Indeed, it’s absurd to suggest that one, or three, or even 20 men speak for the majority of men in their community. We can’t let the fringe control the message.
Sexism and abuse against women happens in every corner of the world. It happens when a Sault Ste. Marie man takes a Kickstarter campaign too seriously and goes for blood. It happens in Topeka, Kansas, where a domestic violence law was repealed because of budget cuts. It isn’t isolated to traditionally Muslim countries—women are devalued across the globe, regardless of culture or religion.
But Dr. Hassan’s suggestion that all Islamist men are the same in their views on women does nothing to fix, or even address the problem. Rape isn’t religious; all that assumption does is make it seem like an isolated problem.
And that, as Dr. Aslan would say, is just bullshit.
By Philippe Gohier - Wednesday, March 24, 2010 at 12:16 PM - 155 Comments
What Naema Ahmed’s expulsion from a French class really shows
UPDATE: The Quebec government tabled a bill Wednesday requiring faces to be in plain view when obtaining or delivering government services.
In August 2009, Naema Ahmed, a pharmacist, mother of three and an observant Muslim living in Montreal, began what is known in French as a cour de francisation—literally, a Frenchifying class—at CEGEP Saint-Laurent in the city’s north end. Apart from being taught the (often confounding) rules of French conjugation, students taking the 33-week, 1,000-hour class learn rhythm, intonation and the practical use of the language: how to shop for groceries and clothes, as well as how to ask for help if they get lost or confused. They also learn the basic workings of Quebec society: that it is French-speaking, secular and considers men and women as equals. In other words, the class teaches integration nearly as much as it does the French language.
At the behest of a school official, Ahmed lifted her niqab—a garment worn by certain observant Muslim women that covers the whole face except the eyes—when registering for the course. When she showed up for class, however, Ahmed refused to remove her veil in the presence of the three male students in attendance in the class of 19. The following 11 weeks, according to a government source, “were one step forward, two steps back”; the teacher often had to halt oral exercises between students to accommodate Ahmed—she didn’t want to speak unveiled to the men of the class. Moreover, the source said, Ahmed at first agreed to remove her niqab for certain exercises, then changed her mind as the classes wore on. “There was no will on her part to compromise,” said the source. (Ahmed was contacted by Maclean’s for this story, but she declined an interview.)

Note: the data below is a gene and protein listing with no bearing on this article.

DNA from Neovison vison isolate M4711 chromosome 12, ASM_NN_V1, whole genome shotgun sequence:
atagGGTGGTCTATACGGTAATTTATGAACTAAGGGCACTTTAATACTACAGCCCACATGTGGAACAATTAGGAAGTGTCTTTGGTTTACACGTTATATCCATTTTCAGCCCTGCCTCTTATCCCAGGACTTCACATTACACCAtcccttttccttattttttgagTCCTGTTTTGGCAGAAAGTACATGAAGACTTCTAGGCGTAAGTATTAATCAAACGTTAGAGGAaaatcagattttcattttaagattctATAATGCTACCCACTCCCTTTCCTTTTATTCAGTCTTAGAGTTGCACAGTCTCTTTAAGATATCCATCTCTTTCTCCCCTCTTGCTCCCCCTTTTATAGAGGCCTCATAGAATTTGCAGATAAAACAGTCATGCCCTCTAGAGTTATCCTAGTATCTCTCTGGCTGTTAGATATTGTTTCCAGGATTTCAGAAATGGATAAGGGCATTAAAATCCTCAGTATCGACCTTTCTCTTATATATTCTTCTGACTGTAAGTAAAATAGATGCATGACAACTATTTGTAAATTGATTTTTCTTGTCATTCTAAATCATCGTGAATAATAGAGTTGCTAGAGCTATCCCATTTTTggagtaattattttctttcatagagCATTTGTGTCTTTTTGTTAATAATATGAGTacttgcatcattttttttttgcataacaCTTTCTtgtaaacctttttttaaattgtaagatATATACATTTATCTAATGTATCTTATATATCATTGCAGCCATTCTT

Midway through the second 11-week block of classes, the teacher had had enough. She went to the director of the school, Paul-Émile Bourque. School officials further attempted to have Ahmed remove the veil, which failed; Bourque then called the province’s Immigration Ministry, which runs the classes. (The $4,000-program is entirely subsidized by the Quebec government.) With the consent of Yolande James, Quebec’s minister of immigration, Ahmed was asked to leave the class. It was likely the first time in the program’s 40-year history that a student was turned away on account of a few square centimetres of black cloth.
By Mark Steyn - Thursday, December 10, 2009 at 8:00 AM - 160 Comments
Women forbidden by law from feeling sunlight—hey, that’s a positive message for young girls
The other day, George Jonas passed on to his readers a characteristically shrewd observation gleaned from the late poet George Faludy: “No one likes to think of himself as a coward,” wrote Jonas. “People prefer to think they end up yielding to what the terrorists demand, not because it’s safer or more convenient, but because it’s the right thing . . . Successful terrorism persuades the terrorized that if they do terror’s bidding, it’s not because they’re terrified but because they’re socially concerned.”
This is true. Resisting terror is exhausting. It’s easier to appease it, but, for the sake of your self-esteem, you have to tell yourself you’re appeasing it in the cause of some or other variant of “social justice.” Obviously, it’s unfortunate if “Canadians” get arrested for plotting to murder the artists and publishers of the Danish Muhammad cartoons, but that’s all the more reason to be even more accommodating of the various “sensitivities” arising from the pervasive Islamophobia throughout Western society. Etc.
Yet this psychology also applies to broader challenges. By way of example, take a fluffy feature from a recent edition of Britain’s Daily Mail: “It’s Barbie in a Burka,” read the headline. Yes, as part of her 50th anniversary celebrations, “one of the world’s most famous children’s toys, Barbie, has been given a makeover.” And, in an attractive photo shoot, there was Barbie in “traditional Islamic dress,” wearing full head-to-toe lime-green and red burkas. At least, I’m assuming it was Barbie. It could have been G.I. Joe back there for all one can tell from the letterbox slot of eyeball meshing.